|Pear and maple scraps|
Great in theory, but now things need to get in the mail if they are to have any hope of getting to the intended recipients on time. A project that can be finished in one session is called for.
I came up with a brilliant concept to help me out with this - a cribbage board.
What could be simpler? It's just a board with a bunch of holes drilled in it.
I found a clever design while googling for ideas. I wish I could take credit for it, as it is a neat little cribbage board. It is intended to be a travelling board, as it it easily transported. OK, a regular cribbage board is easily transported, too, but this one has a more unique look.
I started by looking in my scrap bin for a nice hunk of something, and came up with an offcut of pear.
Don't ask me for measurements on this piece, I don't know. It's about "yea" long because that's how long my scrap was. It is "yea" thick because that is the biggest this stick would be after planing everything flat.
|I know, it doesn't look like much.|
That, and I think the more one practices this skill the more accurate and faster one becomes.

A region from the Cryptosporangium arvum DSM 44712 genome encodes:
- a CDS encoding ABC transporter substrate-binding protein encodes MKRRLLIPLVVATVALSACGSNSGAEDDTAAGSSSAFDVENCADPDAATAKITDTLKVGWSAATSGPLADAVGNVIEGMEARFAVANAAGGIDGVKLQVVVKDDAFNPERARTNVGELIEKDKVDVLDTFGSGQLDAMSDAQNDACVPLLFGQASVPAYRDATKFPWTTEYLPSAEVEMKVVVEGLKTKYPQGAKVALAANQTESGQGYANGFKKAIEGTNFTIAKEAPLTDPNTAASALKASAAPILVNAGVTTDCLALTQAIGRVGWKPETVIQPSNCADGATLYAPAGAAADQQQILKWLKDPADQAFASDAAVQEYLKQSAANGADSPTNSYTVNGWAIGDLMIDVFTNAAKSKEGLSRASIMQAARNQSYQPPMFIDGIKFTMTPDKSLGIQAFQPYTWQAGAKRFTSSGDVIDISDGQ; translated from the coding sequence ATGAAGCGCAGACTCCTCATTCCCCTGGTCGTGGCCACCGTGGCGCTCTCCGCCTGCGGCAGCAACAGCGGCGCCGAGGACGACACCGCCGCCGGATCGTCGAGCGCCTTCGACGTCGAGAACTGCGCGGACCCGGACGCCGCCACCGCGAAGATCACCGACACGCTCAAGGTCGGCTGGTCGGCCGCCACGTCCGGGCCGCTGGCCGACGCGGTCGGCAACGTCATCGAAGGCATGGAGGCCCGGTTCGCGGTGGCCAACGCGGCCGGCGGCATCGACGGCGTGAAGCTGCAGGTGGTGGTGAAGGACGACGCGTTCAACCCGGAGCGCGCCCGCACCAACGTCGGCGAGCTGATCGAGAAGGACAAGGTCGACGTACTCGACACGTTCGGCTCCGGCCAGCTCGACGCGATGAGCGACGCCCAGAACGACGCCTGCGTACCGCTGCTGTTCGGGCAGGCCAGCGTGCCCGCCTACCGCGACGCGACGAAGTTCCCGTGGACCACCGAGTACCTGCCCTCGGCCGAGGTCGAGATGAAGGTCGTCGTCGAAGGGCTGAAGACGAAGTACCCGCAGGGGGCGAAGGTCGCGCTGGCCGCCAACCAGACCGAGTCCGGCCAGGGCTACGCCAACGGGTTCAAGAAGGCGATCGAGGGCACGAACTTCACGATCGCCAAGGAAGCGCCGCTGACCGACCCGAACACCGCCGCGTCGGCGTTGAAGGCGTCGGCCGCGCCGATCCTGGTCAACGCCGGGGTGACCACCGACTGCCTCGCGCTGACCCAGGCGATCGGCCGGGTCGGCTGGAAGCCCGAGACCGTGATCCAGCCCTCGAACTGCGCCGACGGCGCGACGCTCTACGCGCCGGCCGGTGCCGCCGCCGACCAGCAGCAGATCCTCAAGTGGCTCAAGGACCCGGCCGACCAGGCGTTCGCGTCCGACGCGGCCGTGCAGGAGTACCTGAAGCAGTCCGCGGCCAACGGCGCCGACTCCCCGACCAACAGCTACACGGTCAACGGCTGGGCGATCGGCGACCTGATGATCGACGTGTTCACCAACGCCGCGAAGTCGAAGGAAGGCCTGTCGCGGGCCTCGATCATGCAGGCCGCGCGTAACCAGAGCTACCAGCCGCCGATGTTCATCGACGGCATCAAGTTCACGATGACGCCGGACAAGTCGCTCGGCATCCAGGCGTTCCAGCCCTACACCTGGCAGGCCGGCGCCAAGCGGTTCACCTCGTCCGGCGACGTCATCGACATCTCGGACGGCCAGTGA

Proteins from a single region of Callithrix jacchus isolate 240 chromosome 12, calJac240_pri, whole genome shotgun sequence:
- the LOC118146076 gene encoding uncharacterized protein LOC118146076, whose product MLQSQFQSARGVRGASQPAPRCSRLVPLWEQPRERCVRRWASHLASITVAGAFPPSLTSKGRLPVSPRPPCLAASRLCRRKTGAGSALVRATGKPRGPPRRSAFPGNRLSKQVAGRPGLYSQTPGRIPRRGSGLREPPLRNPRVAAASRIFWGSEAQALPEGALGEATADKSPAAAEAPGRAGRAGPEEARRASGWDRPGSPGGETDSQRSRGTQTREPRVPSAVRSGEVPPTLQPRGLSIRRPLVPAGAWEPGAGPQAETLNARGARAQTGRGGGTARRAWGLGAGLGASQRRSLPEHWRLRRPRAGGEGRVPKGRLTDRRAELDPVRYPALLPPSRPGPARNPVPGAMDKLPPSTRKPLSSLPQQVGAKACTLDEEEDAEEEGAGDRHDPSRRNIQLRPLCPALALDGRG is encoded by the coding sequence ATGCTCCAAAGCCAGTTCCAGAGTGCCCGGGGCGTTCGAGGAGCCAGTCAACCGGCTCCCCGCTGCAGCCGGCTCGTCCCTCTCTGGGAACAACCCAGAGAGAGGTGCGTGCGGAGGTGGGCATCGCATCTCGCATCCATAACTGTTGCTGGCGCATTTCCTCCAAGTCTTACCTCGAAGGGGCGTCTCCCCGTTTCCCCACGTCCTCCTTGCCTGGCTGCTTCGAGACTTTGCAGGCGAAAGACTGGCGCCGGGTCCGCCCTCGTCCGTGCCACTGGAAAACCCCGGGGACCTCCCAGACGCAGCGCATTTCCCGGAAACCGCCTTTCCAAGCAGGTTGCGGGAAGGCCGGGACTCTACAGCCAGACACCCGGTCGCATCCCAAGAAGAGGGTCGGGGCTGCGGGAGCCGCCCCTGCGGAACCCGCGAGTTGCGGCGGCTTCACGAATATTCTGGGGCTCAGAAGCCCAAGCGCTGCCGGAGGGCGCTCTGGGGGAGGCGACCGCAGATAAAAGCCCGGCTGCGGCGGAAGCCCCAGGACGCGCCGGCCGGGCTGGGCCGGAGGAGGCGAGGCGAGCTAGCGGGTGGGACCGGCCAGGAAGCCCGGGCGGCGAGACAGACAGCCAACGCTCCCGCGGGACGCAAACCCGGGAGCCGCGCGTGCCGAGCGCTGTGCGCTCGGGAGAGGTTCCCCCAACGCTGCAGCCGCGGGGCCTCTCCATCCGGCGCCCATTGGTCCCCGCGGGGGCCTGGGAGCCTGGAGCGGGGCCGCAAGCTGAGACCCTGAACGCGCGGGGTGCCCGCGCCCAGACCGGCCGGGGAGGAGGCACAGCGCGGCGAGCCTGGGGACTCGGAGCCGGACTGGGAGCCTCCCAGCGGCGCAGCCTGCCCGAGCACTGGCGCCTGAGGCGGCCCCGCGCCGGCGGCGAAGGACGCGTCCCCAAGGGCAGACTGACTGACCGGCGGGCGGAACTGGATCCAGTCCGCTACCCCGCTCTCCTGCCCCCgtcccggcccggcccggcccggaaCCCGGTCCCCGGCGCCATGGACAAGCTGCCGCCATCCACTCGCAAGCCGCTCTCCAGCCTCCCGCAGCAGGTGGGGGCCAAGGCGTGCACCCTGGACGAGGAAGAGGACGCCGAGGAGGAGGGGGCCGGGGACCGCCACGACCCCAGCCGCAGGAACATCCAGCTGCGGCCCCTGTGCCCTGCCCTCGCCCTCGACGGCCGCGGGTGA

After that, I marked a line on two faces, and planed down to the line to establish the big chamfer which will become the bottom. It only takes a minute with a course plane.
|With small pieces I sometimes clamp the plane up and push the stock over the blade.|
|No need to make this rocket-surgery.|
|An easier way would be to buy a store bought template.|
I used my eggbeater Miller's Falls #5 to drill the holes. A drill press might be nice for this, but I don't have one. I don't think it would have been any faster, as I am only drilling 1/8" holes about half an inch deep or so.
If I didn't have an eggbeater, I would probably use a cordless drill. Just be carefull not to go too far. I used masking tape here for a depth stop.
|Do yourself a favor and buy some of those nice drill bits from Lee Valley. They made this job a snap.|
|I have to say, these are really cool shavings.|
Hopefully, someone doesn't bang it in too hard and split the pear wood.
|This tool is great for bits that are too big for the MF#5.|
And a deck of cards.
|In case you are wondering, I am using store bought pegs from Lee Valley.|